But even if you should suffer for the sake of righteousness, you are blessed. And do not fear their intimidation, and do not be troubled, but sanctify Christ as Lord in your hearts, always being ready to make a defense to everyone who asks you to give an account for the hope that is in you yet with gentleness and reverence; and keep a good conscience so that in the thing in which you are slandered, those who revile your good behavior in Christ will be put to shame.  1 Peter 3: 14-16

Mere Orthodoxy - Apologetic Report

I’m pleased to publish this contribution to our family worship series from Shane Anderson.

“The voice of rejoicing and salvation is in the tabernacles of the righteous!” (Psalm 118:15)

Our minister, Arie, grew up in a Reformed church tradition where daily family worship is the norm,...

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Thursday, 20 April 2017 03:10

Gangs of New Jerusalem: Act 1

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We’ve been told that this is “unintelligible.” “Self-indulgently self-referential,” they’ve called it. “Possibly a really bad idea.” “Only five people will get it,” they’ve said. Well, you know who else they said that about? Shaw....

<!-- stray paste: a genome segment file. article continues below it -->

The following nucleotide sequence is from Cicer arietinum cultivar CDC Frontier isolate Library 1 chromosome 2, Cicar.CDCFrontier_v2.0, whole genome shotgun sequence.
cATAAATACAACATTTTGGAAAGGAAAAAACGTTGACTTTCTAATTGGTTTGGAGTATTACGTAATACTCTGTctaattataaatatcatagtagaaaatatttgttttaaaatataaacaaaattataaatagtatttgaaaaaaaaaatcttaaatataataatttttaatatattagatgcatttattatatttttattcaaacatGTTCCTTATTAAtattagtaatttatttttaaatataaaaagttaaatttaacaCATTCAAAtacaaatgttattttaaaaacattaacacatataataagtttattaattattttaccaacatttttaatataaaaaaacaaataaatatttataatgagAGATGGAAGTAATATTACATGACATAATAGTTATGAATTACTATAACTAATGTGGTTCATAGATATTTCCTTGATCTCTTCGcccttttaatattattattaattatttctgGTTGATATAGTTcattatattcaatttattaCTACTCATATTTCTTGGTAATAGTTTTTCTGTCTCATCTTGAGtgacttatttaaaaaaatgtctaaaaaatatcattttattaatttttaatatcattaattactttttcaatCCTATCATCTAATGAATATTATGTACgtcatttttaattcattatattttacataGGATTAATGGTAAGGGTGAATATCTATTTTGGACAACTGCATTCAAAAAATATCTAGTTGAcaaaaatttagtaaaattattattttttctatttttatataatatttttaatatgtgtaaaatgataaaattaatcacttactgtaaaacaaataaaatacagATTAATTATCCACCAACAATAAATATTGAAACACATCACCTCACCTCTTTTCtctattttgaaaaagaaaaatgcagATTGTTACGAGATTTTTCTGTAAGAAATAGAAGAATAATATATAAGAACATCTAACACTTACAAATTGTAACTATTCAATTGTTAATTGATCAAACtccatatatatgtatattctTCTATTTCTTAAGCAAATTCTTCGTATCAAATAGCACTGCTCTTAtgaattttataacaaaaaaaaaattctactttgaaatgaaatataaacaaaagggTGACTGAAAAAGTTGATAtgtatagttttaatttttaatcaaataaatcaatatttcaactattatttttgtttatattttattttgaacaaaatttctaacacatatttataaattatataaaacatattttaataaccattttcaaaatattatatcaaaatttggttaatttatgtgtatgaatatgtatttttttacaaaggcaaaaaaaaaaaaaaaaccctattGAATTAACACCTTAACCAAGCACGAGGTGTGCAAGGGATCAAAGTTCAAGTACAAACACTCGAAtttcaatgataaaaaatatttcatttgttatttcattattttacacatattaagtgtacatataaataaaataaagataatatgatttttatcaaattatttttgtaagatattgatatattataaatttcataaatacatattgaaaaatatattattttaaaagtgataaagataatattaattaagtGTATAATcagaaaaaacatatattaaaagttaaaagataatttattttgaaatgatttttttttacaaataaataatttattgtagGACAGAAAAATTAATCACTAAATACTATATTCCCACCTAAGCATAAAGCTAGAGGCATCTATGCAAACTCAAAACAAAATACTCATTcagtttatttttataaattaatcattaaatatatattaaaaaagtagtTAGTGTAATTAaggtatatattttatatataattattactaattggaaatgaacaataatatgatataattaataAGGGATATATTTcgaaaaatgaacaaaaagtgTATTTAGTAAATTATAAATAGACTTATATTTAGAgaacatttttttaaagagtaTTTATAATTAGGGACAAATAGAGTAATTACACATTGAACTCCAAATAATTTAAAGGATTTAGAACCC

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Alastair, Andrew and Matt carried on the Bible study they were having on Genesis 1.

If you like the show, please do leave us a review on iTunes. We are also available on Google Play.

If you’re interested in supporting the show financially, you can check out our Patreon here.

Finally,...

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October 2016 was a simpler, more innocent time. We were all youths, wet behind the ears; we look back at ourselves with a kind of bemused affection. Rod Dreher assumed, surely—we all assumed—that Hillary Clinton would win in November, that all would continue as it had been. This was the...

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Sunday, 16 April 2017 23:00

On Family Worship and Failure

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The latest post in our series comes from Eric Hutchinson.

In “Love Minus Zero/No Limit,” Bob Dylan says that the subject of the song “knows there’s no success like failure/and that failure’s no success at all.” I’d like to apply the first part–that...

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Thursday, 13 April 2017 00:12

Mere Fidelity: On Genesis 1, Part Two